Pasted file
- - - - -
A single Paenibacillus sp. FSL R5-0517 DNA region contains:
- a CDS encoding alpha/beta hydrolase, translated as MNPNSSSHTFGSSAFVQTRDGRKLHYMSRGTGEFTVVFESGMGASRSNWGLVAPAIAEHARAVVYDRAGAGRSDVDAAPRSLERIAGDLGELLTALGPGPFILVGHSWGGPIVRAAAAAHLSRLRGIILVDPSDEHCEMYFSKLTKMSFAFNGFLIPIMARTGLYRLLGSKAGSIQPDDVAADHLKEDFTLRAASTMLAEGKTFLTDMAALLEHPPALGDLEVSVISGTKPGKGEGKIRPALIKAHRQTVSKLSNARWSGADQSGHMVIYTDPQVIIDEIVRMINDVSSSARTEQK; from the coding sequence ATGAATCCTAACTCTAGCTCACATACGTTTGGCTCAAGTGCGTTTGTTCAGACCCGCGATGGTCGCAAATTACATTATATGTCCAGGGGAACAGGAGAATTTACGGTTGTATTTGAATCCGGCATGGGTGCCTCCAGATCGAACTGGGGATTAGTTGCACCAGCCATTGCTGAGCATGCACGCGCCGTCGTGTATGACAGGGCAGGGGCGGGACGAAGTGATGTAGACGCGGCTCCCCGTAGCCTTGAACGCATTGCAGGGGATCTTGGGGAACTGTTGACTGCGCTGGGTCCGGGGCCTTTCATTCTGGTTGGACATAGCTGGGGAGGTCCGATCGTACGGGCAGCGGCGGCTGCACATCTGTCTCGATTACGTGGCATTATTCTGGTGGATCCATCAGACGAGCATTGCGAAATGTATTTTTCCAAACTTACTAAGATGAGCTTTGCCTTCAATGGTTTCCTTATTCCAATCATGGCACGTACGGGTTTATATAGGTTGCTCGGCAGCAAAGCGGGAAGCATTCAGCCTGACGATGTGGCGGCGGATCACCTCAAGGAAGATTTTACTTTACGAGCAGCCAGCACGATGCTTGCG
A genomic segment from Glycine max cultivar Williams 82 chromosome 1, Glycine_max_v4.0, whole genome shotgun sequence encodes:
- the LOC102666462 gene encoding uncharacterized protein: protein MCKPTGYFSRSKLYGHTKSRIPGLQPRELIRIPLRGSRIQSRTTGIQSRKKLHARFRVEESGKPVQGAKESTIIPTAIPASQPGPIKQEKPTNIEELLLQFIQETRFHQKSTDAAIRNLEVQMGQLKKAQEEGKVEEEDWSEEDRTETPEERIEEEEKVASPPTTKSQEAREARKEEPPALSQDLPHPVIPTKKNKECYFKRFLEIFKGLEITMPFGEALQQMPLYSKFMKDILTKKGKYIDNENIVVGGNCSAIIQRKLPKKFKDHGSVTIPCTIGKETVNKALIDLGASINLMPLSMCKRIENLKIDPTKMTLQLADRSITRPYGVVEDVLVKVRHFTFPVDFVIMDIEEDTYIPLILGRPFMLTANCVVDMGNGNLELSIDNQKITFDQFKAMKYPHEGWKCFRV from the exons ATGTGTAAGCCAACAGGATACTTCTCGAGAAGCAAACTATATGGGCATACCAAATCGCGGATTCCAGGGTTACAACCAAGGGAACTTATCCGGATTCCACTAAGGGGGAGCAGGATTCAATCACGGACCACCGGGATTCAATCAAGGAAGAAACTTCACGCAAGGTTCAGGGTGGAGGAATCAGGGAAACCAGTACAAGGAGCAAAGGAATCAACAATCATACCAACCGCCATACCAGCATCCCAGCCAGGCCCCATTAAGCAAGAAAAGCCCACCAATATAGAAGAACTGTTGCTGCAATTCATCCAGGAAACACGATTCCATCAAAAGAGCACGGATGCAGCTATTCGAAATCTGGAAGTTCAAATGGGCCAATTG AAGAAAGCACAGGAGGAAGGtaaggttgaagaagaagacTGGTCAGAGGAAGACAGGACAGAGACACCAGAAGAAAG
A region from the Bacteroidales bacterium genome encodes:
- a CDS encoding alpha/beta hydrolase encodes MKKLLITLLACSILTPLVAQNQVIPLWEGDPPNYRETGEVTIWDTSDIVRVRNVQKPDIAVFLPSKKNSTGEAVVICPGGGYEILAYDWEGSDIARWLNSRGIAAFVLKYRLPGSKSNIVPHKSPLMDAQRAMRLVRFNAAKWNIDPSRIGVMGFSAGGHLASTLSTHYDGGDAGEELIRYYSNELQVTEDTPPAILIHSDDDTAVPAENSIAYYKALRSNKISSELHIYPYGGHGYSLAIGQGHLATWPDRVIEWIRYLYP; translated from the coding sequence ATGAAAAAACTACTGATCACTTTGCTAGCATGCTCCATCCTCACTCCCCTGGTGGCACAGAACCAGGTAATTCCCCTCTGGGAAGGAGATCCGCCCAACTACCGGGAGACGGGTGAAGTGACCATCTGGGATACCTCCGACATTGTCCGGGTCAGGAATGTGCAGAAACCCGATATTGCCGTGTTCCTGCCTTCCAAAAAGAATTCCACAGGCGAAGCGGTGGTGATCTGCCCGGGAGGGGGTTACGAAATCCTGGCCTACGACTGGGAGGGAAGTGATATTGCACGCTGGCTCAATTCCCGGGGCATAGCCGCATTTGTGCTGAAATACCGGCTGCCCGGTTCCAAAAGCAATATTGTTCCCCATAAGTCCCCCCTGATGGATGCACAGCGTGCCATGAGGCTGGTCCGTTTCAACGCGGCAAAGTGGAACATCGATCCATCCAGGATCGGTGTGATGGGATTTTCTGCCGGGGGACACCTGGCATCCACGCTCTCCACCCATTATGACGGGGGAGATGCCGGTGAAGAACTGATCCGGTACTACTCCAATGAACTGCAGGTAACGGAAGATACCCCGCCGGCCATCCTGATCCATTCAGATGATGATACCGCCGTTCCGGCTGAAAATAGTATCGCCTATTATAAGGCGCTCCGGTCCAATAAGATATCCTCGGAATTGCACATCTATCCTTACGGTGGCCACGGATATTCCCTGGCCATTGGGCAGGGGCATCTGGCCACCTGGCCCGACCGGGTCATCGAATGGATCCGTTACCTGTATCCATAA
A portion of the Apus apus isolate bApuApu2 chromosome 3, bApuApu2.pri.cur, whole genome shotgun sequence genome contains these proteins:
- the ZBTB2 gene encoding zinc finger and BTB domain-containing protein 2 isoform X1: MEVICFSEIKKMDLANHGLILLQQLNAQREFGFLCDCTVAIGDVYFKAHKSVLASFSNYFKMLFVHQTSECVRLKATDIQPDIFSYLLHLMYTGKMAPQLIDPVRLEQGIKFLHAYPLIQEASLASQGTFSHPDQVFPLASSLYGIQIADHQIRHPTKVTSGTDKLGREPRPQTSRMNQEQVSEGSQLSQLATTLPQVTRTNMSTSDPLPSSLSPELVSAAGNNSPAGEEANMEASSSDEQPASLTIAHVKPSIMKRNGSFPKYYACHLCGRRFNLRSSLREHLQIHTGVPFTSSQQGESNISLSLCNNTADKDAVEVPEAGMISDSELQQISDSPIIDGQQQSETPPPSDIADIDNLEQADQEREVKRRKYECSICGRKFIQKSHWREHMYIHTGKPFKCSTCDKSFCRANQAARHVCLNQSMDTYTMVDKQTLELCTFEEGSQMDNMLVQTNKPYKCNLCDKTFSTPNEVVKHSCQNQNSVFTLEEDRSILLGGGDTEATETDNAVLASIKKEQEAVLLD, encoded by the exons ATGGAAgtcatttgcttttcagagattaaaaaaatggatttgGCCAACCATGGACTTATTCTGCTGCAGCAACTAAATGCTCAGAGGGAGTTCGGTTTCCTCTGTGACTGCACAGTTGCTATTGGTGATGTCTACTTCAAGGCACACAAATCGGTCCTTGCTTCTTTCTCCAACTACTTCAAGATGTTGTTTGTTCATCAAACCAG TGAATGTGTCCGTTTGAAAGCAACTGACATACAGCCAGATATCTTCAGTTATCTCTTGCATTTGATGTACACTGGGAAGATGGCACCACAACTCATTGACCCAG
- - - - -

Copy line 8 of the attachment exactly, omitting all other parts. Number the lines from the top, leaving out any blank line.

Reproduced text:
- the ZBTB2 gene encoding zinc finger and BTB domain-containing protein 2 isoform X1: MEVICFSEIKKMDLANHGLILLQQLNAQREFGFLCDCTVAIGDVYFKAHKSVLASFSNYFKMLFVHQTSECVRLKATDIQPDIFSYLLHLMYTGKMAPQLIDPVRLEQGIKFLHAYPLIQEASLASQGTFSHPDQVFPLASSLYGIQIADHQIRHPTKVTSGTDKLGREPRPQTSRMNQEQVSEGSQLSQLATTLPQVTRTNMSTSDPLPSSLSPELVSAAGNNSPAGEEANMEASSSDEQPASLTIAHVKPSIMKRNGSFPKYYACHLCGRRFNLRSSLREHLQIHTGVPFTSSQQGESNISLSLCNNTADKDAVEVPEAGMISDSELQQISDSPIIDGQQQSETPPPSDIADIDNLEQADQEREVKRRKYECSICGRKFIQKSHWREHMYIHTGKPFKCSTCDKSFCRANQAARHVCLNQSMDTYTMVDKQTLELCTFEEGSQMDNMLVQTNKPYKCNLCDKTFSTPNEVVKHSCQNQNSVFTLEEDRSILLGGGDTEATETDNAVLASIKKEQEAVLLD, encoded by the exons ATGGAAgtcatttgcttttcagagattaaaaaaatggatttgGCCAACCATGGACTTATTCTGCTGCAGCAACTAAATGCTCAGAGGGAGTTCGGTTTCCTCTGTGACTGCACAGTTGCTATTGGTGATGTCTACTTCAAGGCACACAAATCGGTCCTTGCTTCTTTCTCCAACTACTTCAAGATGTTGTTTGTTCATCAAACCAG TGAATGTGTCCGTTTGAAAGCAACTGACATACAGCCAGATATCTTCAGTTATCTCTTGCATTTGATGTACACTGGGAAGATGGCACCACAACTCATTGACCCAG